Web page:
1. Blow up your mental model

2. Get as close to the source as you can

3. Incentivize a broader focus

 

Read the full article, When what you’ve learned holds you backon Jason’s website.

Key Presentation Tips Based on the Science of Persuasion

Paul Millerd Thought Leadership
December 9, 2019
tags professional development

Paul Millerd shares a comprehensive guide on how to communicate complex information in simple ways, and how to create memorable presentations with 20 secrets from strategy consulting and persuasion science.

 

How do you build a memorable and persuasive presentation?

I spent over ten years working in the consulting industry at places like McKinsey and Boston Consulting Group and now as a freelance consultant. Communication is central to everything the consulting industry does and in some ways explains why the industry has been so successful for so long. Yet, across the business world and increasingly in the entrepreneurial community, few understand how to present information in a compelling way. Most default to the behaviors of their colleagues or the templates that their company provides. While these methods may result in a beautiful slide, the content tends to fall short.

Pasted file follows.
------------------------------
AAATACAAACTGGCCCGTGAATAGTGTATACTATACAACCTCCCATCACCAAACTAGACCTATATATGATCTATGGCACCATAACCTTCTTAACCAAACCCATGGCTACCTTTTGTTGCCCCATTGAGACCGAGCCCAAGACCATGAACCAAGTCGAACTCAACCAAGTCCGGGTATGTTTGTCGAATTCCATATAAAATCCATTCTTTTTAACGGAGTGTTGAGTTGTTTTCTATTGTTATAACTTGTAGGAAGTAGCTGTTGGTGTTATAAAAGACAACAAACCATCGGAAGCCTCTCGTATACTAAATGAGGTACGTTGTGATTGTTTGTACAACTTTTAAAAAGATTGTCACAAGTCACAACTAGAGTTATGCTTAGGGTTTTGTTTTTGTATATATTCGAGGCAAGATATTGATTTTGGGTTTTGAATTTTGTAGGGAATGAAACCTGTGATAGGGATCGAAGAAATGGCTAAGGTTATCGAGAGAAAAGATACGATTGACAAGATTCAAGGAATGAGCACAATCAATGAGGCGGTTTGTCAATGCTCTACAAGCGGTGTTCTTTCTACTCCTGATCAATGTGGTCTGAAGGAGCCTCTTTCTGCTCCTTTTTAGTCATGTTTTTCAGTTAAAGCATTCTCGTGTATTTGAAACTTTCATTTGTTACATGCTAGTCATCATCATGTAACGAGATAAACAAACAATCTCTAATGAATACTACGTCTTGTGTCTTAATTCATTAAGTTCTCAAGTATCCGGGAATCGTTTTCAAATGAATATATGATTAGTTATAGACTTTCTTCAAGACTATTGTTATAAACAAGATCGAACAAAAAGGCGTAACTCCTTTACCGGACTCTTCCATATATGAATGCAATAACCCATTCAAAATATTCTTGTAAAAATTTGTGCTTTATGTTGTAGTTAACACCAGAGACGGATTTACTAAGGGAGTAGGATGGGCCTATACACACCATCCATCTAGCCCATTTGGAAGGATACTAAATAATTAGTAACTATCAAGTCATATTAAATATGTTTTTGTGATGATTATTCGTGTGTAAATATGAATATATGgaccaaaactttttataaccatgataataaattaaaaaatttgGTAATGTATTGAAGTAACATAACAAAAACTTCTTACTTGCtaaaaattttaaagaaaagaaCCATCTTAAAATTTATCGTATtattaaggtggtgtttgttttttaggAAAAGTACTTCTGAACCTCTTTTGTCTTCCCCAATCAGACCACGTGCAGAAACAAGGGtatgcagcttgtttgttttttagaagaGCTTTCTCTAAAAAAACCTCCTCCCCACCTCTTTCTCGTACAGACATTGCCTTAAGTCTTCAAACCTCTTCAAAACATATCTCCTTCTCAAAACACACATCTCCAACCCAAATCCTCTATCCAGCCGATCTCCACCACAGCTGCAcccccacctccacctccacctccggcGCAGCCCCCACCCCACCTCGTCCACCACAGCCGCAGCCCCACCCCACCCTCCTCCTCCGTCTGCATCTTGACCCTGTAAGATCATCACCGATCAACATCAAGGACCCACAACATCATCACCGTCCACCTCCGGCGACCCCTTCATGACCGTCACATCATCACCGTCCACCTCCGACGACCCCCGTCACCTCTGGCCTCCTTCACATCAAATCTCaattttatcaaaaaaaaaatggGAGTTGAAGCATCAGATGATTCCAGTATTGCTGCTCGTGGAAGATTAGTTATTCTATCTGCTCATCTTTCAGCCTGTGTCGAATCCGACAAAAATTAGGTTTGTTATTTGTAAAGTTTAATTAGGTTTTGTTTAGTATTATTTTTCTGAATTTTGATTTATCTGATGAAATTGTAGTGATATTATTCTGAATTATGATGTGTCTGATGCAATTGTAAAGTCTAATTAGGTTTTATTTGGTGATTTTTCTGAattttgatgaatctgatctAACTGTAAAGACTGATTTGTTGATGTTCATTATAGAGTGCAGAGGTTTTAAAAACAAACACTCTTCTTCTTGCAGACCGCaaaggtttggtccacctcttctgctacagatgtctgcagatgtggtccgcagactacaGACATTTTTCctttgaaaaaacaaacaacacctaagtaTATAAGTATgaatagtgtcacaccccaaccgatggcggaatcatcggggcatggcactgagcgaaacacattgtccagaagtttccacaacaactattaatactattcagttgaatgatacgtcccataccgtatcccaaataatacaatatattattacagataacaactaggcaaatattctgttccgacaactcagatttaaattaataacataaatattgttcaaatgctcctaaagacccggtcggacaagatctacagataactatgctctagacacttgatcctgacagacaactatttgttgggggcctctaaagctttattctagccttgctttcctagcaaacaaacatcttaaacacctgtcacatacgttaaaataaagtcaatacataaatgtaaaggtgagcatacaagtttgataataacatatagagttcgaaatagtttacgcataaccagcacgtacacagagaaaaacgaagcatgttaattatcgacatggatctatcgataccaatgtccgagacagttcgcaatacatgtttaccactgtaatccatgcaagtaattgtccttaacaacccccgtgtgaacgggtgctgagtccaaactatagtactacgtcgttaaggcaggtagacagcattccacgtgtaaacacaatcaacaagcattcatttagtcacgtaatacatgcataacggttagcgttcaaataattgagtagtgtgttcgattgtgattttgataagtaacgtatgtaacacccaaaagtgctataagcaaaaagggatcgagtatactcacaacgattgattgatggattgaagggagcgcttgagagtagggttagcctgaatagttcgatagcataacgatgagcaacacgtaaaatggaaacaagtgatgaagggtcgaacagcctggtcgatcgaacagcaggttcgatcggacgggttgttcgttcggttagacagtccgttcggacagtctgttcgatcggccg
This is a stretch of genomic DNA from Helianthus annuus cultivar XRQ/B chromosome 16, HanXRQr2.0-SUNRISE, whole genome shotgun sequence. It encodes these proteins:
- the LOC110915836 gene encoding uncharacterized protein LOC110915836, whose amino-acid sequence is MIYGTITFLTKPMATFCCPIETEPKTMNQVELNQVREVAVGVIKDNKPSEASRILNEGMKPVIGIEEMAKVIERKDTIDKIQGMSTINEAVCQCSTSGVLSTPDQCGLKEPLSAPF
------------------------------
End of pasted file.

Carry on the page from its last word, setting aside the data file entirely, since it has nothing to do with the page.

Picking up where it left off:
I am motivated to help people tell remarkable stories, communicate complex information in simple ways, and to teach people how to be memorable. Over the past several years, both through my work and through my research, I have identified many “secrets” of what it takes to create compelling and impactful presentations.

 

The article covers the following points in detail: